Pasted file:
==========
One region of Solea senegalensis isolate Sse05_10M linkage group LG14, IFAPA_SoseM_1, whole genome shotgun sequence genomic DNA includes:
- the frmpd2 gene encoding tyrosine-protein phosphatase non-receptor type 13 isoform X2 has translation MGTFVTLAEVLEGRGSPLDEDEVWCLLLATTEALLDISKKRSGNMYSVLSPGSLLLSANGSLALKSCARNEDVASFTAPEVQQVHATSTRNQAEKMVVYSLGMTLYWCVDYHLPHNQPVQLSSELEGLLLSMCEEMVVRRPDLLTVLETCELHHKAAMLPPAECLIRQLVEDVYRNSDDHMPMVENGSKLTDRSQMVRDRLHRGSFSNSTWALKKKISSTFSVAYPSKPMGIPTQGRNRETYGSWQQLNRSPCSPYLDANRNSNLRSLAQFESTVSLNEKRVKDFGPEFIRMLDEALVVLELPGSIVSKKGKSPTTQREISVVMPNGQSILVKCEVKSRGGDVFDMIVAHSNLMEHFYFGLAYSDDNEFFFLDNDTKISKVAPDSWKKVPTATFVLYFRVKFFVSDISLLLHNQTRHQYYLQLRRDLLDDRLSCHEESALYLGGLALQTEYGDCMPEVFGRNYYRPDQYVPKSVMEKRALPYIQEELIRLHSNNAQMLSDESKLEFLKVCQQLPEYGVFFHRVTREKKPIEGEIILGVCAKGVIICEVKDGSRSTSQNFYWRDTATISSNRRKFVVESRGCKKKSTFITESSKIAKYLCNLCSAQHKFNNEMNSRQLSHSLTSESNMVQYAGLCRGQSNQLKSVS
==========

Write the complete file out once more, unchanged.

One region of Solea senegalensis isolate Sse05_10M linkage group LG14, IFAPA_SoseM_1, whole genome shotgun sequence genomic DNA includes:
- the frmpd2 gene encoding tyrosine-protein phosphatase non-receptor type 13 isoform X2 has translation MGTFVTLAEVLEGRGSPLDEDEVWCLLLATTEALLDISKKRSGNMYSVLSPGSLLLSANGSLALKSCARNEDVASFTAPEVQQVHATSTRNQAEKMVVYSLGMTLYWCVDYHLPHNQPVQLSSELEGLLLSMCEEMVVRRPDLLTVLETCELHHKAAMLPPAECLIRQLVEDVYRNSDDHMPMVENGSKLTDRSQMVRDRLHRGSFSNSTWALKKKISSTFSVAYPSKPMGIPTQGRNRETYGSWQQLNRSPCSPYLDANRNSNLRSLAQFESTVSLNEKRVKDFGPEFIRMLDEALVVLELPGSIVSKKGKSPTTQREISVVMPNGQSILVKCEVKSRGGDVFDMIVAHSNLMEHFYFGLAYSDDNEFFFLDNDTKISKVAPDSWKKVPTATFVLYFRVKFFVSDISLLLHNQTRHQYYLQLRRDLLDDRLSCHEESALYLGGLALQTEYGDCMPEVFGRNYYRPDQYVPKSVMEKRALPYIQEELIRLHSNNAQMLSDESKLEFLKVCQQLPEYGVFFHRVTREKKPIEGEIILGVCAKGVIICEVKDGSRSTSQNFYWRDTATISSNRRKFVVESRGCKKKSTFITESSKIAKYLCNLCSAQHKFNNEMNSRQLSHSLTSESNMVQYAGLCRGQSNQLKSVS